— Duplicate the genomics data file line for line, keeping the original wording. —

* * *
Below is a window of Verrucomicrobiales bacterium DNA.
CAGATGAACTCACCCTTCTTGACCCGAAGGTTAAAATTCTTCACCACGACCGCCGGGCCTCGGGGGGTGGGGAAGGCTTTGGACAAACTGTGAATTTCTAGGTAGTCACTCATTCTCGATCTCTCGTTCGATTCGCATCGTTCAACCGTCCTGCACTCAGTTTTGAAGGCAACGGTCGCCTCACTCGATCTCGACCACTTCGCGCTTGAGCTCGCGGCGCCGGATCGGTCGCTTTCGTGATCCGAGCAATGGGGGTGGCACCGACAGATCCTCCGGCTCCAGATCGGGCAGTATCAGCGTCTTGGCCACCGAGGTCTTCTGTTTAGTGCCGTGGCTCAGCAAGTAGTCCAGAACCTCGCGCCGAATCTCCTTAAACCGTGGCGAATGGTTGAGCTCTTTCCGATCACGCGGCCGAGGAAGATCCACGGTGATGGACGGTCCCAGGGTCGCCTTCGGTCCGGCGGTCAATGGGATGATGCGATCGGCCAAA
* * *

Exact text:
Below is a window of Verrucomicrobiales bacterium DNA.
CAGATGAACTCACCCTTCTTGACCCGAAGGTTAAAATTCTTCACCACGACCGCCGGGCCTCGGGGGGTGGGGAAGGCTTTGGACAAACTGTGAATTTCTAGGTAGTCACTCATTCTCGATCTCTCGTTCGATTCGCATCGTTCAACCGTCCTGCACTCAGTTTTGAAGGCAACGGTCGCCTCACTCGATCTCGACCACTTCGCGCTTGAGCTCGCGGCGCCGGATCGGTCGCTTTCGTGATCCGAGCAATGGGGGTGGCACCGACAGATCCTCCGGCTCCAGATCGGGCAGTATCAGCGTCTTGGCCACCGAGGTCTTCTGTTTAGTGCCGTGGCTCAGCAAGTAGTCCAGAACCTCGCGCCGAATCTCCTTAAACCGTGGCGAATGGTTGAGCTCTTTCCGATCACGCGGCCGAGGAAGATCCACGGTGATGGACGGTCCCAGGGTCGCCTTCGGTCCGGCGGTCAATGGGATGATGCGATCGGCCAAA